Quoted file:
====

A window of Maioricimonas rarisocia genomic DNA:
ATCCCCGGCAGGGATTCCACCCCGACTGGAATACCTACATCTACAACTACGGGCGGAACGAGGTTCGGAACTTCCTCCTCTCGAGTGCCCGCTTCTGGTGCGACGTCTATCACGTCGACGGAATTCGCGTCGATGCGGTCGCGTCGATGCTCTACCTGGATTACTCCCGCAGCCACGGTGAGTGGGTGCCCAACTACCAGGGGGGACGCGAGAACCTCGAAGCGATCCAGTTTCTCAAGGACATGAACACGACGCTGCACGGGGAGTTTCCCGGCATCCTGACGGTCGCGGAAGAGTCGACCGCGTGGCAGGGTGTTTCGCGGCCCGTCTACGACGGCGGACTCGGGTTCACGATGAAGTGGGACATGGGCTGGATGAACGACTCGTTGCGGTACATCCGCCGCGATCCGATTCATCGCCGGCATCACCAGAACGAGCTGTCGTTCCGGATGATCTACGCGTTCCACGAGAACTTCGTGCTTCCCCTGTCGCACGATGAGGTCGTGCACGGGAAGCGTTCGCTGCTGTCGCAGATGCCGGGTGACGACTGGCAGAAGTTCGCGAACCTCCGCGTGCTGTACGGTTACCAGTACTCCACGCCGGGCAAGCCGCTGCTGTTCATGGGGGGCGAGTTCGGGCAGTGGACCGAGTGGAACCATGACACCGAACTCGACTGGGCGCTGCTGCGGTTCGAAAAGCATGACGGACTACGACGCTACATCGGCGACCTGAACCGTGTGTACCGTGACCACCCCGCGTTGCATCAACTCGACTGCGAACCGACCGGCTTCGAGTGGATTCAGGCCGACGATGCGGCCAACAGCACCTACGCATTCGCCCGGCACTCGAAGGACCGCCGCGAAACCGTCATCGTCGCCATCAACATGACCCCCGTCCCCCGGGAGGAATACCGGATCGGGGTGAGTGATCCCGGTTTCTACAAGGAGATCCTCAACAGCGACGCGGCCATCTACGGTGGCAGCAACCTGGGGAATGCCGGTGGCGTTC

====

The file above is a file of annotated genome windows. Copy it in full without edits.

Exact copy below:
A window of Maioricimonas rarisocia genomic DNA:
ATCCCCGGCAGGGATTCCACCCCGACTGGAATACCTACATCTACAACTACGGGCGGAACGAGGTTCGGAACTTCCTCCTCTCGAGTGCCCGCTTCTGGTGCGACGTCTATCACGTCGACGGAATTCGCGTCGATGCGGTCGCGTCGATGCTCTACCTGGATTACTCCCGCAGCCACGGTGAGTGGGTGCCCAACTACCAGGGGGGACGCGAGAACCTCGAAGCGATCCAGTTTCTCAAGGACATGAACACGACGCTGCACGGGGAGTTTCCCGGCATCCTGACGGTCGCGGAAGAGTCGACCGCGTGGCAGGGTGTTTCGCGGCCCGTCTACGACGGCGGACTCGGGTTCACGATGAAGTGGGACATGGGCTGGATGAACGACTCGTTGCGGTACATCCGCCGCGATCCGATTCATCGCCGGCATCACCAGAACGAGCTGTCGTTCCGGATGATCTACGCGTTCCACGAGAACTTCGTGCTTCCCCTGTCGCACGATGAGGTCGTGCACGGGAAGCGTTCGCTGCTGTCGCAGATGCCGGGTGACGACTGGCAGAAGTTCGCGAACCTCCGCGTGCTGTACGGTTACCAGTACTCCACGCCGGGCAAGCCGCTGCTGTTCATGGGGGGCGAGTTCGGGCAGTGGACCGAGTGGAACCATGACACCGAACTCGACTGGGCGCTGCTGCGGTTCGAAAAGCATGACGGACTACGACGCTACATCGGCGACCTGAACCGTGTGTACCGTGACCACCCCGCGTTGCATCAACTCGACTGCGAACCGACCGGCTTCGAGTGGATTCAGGCCGACGATGCGGCCAACAGCACCTACGCATTCGCCCGGCACTCGAAGGACCGCCGCGAAACCGTCATCGTCGCCATCAACATGACCCCCGTCCCCCGGGAGGAATACCGGATCGGGGTGAGTGATCCCGGTTTCTACAAGGAGATCCTCAACAGCGACGCGGCCATCTACGGTGGCAGCAACCTGGGGAATGCCGGTGGCGTTC